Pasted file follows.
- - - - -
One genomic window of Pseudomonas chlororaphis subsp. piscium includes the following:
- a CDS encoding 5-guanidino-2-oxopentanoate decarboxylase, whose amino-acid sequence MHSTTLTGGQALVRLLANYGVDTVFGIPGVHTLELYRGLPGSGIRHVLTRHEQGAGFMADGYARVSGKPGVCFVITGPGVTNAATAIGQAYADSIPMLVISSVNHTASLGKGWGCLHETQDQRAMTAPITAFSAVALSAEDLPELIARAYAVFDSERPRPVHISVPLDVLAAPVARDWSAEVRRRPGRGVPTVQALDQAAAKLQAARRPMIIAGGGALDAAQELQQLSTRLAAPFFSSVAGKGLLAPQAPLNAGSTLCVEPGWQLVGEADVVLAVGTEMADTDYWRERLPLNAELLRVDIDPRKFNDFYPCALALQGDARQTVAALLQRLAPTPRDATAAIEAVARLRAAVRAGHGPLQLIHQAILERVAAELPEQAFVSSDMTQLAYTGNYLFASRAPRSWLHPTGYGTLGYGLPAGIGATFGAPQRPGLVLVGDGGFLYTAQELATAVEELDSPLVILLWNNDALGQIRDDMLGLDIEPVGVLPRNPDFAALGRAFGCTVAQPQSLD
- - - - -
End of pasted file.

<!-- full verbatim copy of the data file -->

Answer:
One genomic window of Pseudomonas chlororaphis subsp. piscium includes the following:
- a CDS encoding 5-guanidino-2-oxopentanoate decarboxylase, whose amino-acid sequence MHSTTLTGGQALVRLLANYGVDTVFGIPGVHTLELYRGLPGSGIRHVLTRHEQGAGFMADGYARVSGKPGVCFVITGPGVTNAATAIGQAYADSIPMLVISSVNHTASLGKGWGCLHETQDQRAMTAPITAFSAVALSAEDLPELIARAYAVFDSERPRPVHISVPLDVLAAPVARDWSAEVRRRPGRGVPTVQALDQAAAKLQAARRPMIIAGGGALDAAQELQQLSTRLAAPFFSSVAGKGLLAPQAPLNAGSTLCVEPGWQLVGEADVVLAVGTEMADTDYWRERLPLNAELLRVDIDPRKFNDFYPCALALQGDARQTVAALLQRLAPTPRDATAAIEAVARLRAAVRAGHGPLQLIHQAILERVAAELPEQAFVSSDMTQLAYTGNYLFASRAPRSWLHPTGYGTLGYGLPAGIGATFGAPQRPGLVLVGDGGFLYTAQELATAVEELDSPLVILLWNNDALGQIRDDMLGLDIEPVGVLPRNPDFAALGRAFGCTVAQPQSLD